The effects of QuikClot Combat Gauze on hemorrhage control in the presence of hemodilution and hypothermia

Don Johnson, Sheri Bates, Sofiya Nukalo, Amy Staub, Aaron Hines, Taylor Leishman, Jennifer Michel, Dusti Sikes, Brian Gegel, James Burgert

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27 Scopus citations


Hemorrhage is the leading cause of death from trauma. Intravenous (IV) fluid resuscitation in these patients may cause hemodilution and secondary hemorrhage. In addition, hypothermia may interfere with coagulation. The purposes of this study were to compare the effectiveness QuikClot Combat Gauze (QCG) to a control group on hemorrhage in a hemodiluted, hypothermic model, and to determine the effects of IV volume resuscitation on rebleeding. This was a prospective, between subjects, experimental design. Yorkshire swine were randomly assigned to two groups: QCG ( n=13) or control ( n=13). The subjects were anesthetized. Hypothermia (temperature of ≤34.0°C) was induced; 30% of their blood volume was exsanguinated. A 3:1 replacement of Lactated Ringer's was administered to dilute the remaining blood. The femoral artery and vein were transected. After 1min of uncontrolled hemorrhage, QCG was placed into the wound followed by standard wound packing. The control group underwent the same procedures without QCG. After 5min of manual pressure, a pressure dressing was applied. Following 30min, the dressings were removed, and blood loss was calculated. For subjects achieving hemostasis, up to 5L of IV fluid was administered or until bleeding occurred, which was defined as >2% total blood volume. The QCG had significantly less hemorrhage than the control (QCG=30±99mL; control=404±406mL) ( p= 004). Further, the QCG group was able to tolerate more resuscitation fluid before hemorrhage (QCG=4615±1386mL; control=846±1836) ( p= 000).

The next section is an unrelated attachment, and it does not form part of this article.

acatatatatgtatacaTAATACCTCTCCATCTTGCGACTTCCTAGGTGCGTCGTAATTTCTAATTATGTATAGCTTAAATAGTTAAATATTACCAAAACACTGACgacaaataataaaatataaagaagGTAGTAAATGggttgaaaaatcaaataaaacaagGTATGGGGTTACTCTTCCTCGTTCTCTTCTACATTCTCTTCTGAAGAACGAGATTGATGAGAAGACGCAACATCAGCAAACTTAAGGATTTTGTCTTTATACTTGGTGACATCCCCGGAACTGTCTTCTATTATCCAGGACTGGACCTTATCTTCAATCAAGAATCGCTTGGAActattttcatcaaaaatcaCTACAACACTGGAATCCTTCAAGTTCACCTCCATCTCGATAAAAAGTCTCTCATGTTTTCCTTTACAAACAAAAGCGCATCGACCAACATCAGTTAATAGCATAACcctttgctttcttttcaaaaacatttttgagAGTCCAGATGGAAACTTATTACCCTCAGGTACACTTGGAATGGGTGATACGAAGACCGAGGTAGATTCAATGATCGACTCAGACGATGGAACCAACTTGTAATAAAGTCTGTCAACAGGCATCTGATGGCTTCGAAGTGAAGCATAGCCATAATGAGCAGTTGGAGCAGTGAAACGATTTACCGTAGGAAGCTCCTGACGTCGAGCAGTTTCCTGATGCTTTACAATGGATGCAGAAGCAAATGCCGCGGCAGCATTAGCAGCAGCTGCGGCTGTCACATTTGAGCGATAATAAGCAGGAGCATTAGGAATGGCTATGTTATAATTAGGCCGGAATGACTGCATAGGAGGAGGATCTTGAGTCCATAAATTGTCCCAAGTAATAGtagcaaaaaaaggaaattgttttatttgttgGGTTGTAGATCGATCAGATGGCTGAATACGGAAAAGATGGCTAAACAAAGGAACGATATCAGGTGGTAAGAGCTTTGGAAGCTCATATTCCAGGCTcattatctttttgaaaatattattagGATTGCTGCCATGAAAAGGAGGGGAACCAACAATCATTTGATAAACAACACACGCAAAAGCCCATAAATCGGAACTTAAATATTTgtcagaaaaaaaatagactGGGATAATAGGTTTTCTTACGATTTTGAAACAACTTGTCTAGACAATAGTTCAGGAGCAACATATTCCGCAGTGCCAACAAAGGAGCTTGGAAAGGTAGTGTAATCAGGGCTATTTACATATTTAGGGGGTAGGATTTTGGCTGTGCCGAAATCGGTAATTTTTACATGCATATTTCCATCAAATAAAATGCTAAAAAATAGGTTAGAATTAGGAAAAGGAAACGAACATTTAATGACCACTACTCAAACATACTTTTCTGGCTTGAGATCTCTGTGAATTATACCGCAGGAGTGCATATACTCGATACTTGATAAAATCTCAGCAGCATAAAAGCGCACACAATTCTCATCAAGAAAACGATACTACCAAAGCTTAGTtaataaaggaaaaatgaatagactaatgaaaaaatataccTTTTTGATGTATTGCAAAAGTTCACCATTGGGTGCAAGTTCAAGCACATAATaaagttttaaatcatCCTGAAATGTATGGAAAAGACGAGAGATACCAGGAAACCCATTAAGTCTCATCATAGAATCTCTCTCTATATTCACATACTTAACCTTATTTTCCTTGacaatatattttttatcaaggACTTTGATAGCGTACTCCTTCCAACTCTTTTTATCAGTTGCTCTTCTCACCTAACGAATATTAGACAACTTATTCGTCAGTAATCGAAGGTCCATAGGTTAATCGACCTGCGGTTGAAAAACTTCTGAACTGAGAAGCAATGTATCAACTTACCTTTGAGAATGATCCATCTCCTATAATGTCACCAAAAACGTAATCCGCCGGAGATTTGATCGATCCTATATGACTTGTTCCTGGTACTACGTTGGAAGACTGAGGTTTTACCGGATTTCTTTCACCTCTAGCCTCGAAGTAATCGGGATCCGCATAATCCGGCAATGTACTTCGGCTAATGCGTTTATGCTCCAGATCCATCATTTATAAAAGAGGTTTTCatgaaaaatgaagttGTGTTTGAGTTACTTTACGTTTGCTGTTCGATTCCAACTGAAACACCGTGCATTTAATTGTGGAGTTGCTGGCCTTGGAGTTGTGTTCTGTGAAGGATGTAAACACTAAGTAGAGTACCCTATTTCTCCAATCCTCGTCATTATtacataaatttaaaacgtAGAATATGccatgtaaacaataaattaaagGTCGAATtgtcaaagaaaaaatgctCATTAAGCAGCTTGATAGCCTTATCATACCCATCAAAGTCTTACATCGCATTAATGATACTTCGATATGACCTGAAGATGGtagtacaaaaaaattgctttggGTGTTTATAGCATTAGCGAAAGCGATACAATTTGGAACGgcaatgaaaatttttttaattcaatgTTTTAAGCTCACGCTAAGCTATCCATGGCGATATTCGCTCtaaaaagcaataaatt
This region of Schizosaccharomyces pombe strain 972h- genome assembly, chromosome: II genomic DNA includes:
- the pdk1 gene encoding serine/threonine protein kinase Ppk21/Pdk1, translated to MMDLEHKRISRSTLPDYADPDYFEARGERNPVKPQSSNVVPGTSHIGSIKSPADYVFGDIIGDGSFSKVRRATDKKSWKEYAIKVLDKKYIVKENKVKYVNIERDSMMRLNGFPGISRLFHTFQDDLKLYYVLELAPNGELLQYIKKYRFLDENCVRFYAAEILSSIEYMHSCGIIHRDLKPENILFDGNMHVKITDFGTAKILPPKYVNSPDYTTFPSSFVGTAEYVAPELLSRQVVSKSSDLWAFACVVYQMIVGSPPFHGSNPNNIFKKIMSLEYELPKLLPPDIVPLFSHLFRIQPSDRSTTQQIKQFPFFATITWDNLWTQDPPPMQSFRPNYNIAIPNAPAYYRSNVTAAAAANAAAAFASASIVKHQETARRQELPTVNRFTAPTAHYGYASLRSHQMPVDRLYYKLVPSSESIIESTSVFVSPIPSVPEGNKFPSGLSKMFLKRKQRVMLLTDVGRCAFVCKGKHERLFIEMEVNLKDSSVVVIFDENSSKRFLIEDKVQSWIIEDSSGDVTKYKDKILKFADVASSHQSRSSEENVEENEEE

Original languageEnglish (US)
Pages (from-to)21-25
Number of pages5
JournalAnnals of Medicine and Surgery
Issue number2
StatePublished - Jun 2014


  • Hemorrhage
  • Hemorrhage control
  • Hypothermia
  • Resuscitation
  • Shock

ASJC Scopus subject areas

  • Surgery


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